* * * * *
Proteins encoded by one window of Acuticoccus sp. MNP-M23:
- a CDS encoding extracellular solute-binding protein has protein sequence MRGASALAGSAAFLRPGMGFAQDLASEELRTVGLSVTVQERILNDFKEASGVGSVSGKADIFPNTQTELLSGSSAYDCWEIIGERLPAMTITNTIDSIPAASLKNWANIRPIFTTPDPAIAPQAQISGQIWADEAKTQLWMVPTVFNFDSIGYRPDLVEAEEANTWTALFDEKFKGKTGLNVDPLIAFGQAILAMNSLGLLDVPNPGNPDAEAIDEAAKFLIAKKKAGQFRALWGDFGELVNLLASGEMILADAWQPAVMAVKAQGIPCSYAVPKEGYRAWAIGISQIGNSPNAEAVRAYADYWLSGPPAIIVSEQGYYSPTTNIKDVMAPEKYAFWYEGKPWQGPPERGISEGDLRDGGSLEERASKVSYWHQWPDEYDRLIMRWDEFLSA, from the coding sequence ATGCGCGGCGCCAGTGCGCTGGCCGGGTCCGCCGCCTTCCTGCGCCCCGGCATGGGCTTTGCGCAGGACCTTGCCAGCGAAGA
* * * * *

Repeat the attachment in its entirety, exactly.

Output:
Proteins encoded by one window of Acuticoccus sp. MNP-M23:
- a CDS encoding extracellular solute-binding protein has protein sequence MRGASALAGSAAFLRPGMGFAQDLASEELRTVGLSVTVQERILNDFKEASGVGSVSGKADIFPNTQTELLSGSSAYDCWEIIGERLPAMTITNTIDSIPAASLKNWANIRPIFTTPDPAIAPQAQISGQIWADEAKTQLWMVPTVFNFDSIGYRPDLVEAEEANTWTALFDEKFKGKTGLNVDPLIAFGQAILAMNSLGLLDVPNPGNPDAEAIDEAAKFLIAKKKAGQFRALWGDFGELVNLLASGEMILADAWQPAVMAVKAQGIPCSYAVPKEGYRAWAIGISQIGNSPNAEAVRAYADYWLSGPPAIIVSEQGYYSPTTNIKDVMAPEKYAFWYEGKPWQGPPERGISEGDLRDGGSLEERASKVSYWHQWPDEYDRLIMRWDEFLSA, from the coding sequence ATGCGCGGCGCCAGTGCGCTGGCCGGGTCCGCCGCCTTCCTGCGCCCCGGCATGGGCTTTGCGCAGGACCTTGCCAGCGAAGA